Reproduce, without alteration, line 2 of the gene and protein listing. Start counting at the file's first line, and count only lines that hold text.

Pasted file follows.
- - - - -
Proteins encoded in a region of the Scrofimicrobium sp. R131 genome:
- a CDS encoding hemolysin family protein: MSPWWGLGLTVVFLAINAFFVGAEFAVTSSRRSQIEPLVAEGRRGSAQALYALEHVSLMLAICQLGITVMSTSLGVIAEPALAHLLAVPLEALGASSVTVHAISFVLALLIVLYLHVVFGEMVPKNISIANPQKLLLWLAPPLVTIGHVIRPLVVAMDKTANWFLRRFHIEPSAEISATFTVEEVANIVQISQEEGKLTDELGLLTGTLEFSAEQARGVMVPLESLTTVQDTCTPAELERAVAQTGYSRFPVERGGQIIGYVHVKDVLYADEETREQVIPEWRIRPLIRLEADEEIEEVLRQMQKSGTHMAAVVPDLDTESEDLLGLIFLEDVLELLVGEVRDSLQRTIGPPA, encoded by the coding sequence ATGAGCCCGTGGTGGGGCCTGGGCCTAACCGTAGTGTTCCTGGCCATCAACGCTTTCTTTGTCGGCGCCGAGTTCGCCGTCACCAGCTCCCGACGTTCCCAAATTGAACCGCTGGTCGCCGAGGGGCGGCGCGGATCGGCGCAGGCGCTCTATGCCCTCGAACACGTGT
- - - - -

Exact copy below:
- a CDS encoding hemolysin family protein: MSPWWGLGLTVVFLAINAFFVGAEFAVTSSRRSQIEPLVAEGRRGSAQALYALEHVSLMLAICQLGITVMSTSLGVIAEPALAHLLAVPLEALGASSVTVHAISFVLALLIVLYLHVVFGEMVPKNISIANPQKLLLWLAPPLVTIGHVIRPLVVAMDKTANWFLRRFHIEPSAEISATFTVEEVANIVQISQEEGKLTDELGLLTGTLEFSAEQARGVMVPLESLTTVQDTCTPAELERAVAQTGYSRFPVERGGQIIGYVHVKDVLYADEETREQVIPEWRIRPLIRLEADEEIEEVLRQMQKSGTHMAAVVPDLDTESEDLLGLIFLEDVLELLVGEVRDSLQRTIGPPA, encoded by the coding sequence ATGAGCCCGTGGTGGGGCCTGGGCCTAACCGTAGTGTTCCTGGCCATCAACGCTTTCTTTGTCGGCGCCGAGTTCGCCGTCACCAGCTCCCGACGTTCCCAAATTGAACCGCTGGTCGCCGAGGGGCGGCGCGGATCGGCGCAGGCGCTCTATGCCCTCGAACACGTGT